How the Gun on the Original Duck Hunt Game Worked
Today I found out how the gun on the original Duck Hunt game worked.
If you’ve ever played Duck Hunt or any of the other NES games that used the NES Zapper gun, you probably at one point or another wondered how the game actually knows where on the TV you are aiming the gun when you pulled the trigger. It turns out, the method for accomplishing this is incredibly simple, as is the gun itself.
This gun primarily just consists of a button (the trigger) and a photodiode (light sensor). When you pull the trigger, this causes the game to make the TV screen go completely black for one frame. At this point, the game uses the light sensor to sample the black color it’s reading from your TV to give it a reference point; this is essential given that the ambient light in a particular room and other things of this nature can vary greatly. In the next frame, the game causes the target area to turn white, with the rest remaining black. If the game detects a shift from black to white from the gun’s photodiode in that split second, it knows you were aiming correctly at the target and so doesn’t specifically need to know anything about where on the screen the target is.
For games with multiple targets at any given time, the same type of method is used except multiple target frames are shown. So the game will flash the black reference screen; then will flash one of the targets, leaving the rest of the screen black; then flashes the next target, again leaving the rest of the screen black; and so on. The game knows which target is hit, if any, by which frame is currently being shown when a light shift is detected.
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- Early models of the NES Zapper gun could be tricked into thinking the target was always hit by simply pointing the gun at a bright light source and pulling the trigger.
- Interestingly, if you read over the patent for the NES Zapper Gun, one of the main features they point out which separates their gun from previously patented light detecting guns is that in the “preferred embodiment” of their system, it has the ability to distinguish between multiple targets in one frame. However, that’s not actually what they did in the NES system; rather, they used multiple frames, one per target, as described above. In a “one frame” system, it uses a signal from the TV itself. This signal is in the form of pulses which signify the start of the horizontal and vertical retracing. The computer hooked up to the TV can use these pulses to more or less tell what area is currently being traced on the TV; it can then time this with a shift in light detected by the photodiode. Thus, with precise enough timing, it is able to detect which target is being hit in just one frame. With this method, the flash can happen fast enough that it’s nearly imperceptible to most people, unlike in the actual NES system where when multiple targets are shown, most people can perceive the flash. The NES system did use the vertical retrace signal to be able to detect the start of each frame though, but didn’t use it to detect anything about the position of the target as in the “preferred embodiment” described in the patent.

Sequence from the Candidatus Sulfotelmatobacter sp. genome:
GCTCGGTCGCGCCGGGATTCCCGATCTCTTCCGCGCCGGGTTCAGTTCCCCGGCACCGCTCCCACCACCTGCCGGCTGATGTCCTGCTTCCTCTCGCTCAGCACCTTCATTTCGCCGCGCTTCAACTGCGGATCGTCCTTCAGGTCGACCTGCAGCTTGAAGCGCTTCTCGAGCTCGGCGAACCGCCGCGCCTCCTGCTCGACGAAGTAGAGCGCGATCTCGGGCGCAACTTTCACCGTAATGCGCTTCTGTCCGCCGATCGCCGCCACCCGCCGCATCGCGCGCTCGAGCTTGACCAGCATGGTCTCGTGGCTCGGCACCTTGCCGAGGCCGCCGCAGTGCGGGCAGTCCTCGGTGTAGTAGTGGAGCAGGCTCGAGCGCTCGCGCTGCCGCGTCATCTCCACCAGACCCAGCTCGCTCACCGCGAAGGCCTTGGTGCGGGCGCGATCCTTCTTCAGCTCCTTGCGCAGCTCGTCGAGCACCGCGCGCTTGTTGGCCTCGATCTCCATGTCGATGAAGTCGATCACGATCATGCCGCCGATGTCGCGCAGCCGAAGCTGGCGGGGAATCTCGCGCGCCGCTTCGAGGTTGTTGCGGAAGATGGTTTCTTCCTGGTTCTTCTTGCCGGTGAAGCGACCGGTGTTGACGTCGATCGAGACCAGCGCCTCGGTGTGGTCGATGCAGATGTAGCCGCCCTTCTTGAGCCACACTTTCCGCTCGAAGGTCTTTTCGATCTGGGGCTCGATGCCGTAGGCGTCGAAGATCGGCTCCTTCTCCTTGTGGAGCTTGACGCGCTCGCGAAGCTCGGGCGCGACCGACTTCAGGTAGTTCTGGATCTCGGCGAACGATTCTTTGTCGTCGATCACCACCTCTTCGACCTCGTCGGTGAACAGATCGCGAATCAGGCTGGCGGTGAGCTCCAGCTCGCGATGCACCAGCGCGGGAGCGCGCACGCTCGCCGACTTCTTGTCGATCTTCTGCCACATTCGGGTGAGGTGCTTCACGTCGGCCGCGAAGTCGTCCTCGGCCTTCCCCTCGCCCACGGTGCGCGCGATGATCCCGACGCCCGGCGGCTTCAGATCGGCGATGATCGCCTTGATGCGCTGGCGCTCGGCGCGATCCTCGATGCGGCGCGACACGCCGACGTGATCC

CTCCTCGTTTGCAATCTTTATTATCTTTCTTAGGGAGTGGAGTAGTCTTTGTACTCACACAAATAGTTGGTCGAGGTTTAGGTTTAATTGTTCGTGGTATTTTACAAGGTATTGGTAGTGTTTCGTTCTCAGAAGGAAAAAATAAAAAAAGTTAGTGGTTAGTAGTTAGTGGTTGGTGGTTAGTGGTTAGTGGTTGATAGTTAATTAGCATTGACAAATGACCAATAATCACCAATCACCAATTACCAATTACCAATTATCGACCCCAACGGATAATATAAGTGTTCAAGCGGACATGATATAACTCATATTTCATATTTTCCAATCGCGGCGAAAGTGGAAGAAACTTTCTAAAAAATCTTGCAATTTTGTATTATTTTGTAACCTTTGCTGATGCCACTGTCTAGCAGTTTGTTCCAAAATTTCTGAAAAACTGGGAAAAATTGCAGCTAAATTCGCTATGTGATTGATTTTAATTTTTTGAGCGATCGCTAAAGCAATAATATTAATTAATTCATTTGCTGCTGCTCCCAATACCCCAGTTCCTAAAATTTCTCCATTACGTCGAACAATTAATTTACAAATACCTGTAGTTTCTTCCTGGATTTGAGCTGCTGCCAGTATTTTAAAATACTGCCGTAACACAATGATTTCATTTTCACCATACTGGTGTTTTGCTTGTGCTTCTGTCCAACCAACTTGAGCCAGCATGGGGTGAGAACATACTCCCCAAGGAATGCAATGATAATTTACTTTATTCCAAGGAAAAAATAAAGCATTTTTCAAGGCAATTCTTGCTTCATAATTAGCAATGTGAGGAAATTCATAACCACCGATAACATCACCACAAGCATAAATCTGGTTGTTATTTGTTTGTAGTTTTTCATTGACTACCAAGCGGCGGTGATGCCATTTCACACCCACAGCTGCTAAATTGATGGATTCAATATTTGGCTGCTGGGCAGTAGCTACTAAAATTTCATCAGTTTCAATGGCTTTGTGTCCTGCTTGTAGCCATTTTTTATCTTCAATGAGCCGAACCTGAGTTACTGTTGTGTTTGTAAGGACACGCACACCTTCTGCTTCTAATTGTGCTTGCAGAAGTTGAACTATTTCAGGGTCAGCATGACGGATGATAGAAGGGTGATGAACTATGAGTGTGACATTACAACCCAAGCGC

- Although not initially very popular or critically acclaimed in any way, Duck Hunt has become something of a cult classic and was recently rated the 77th best NES game of all time by IGN.
- The NES Zapper was first released to the masses in 1985 when the NES first began being sold in the United States, being bundled with the system and Duck Hunt.
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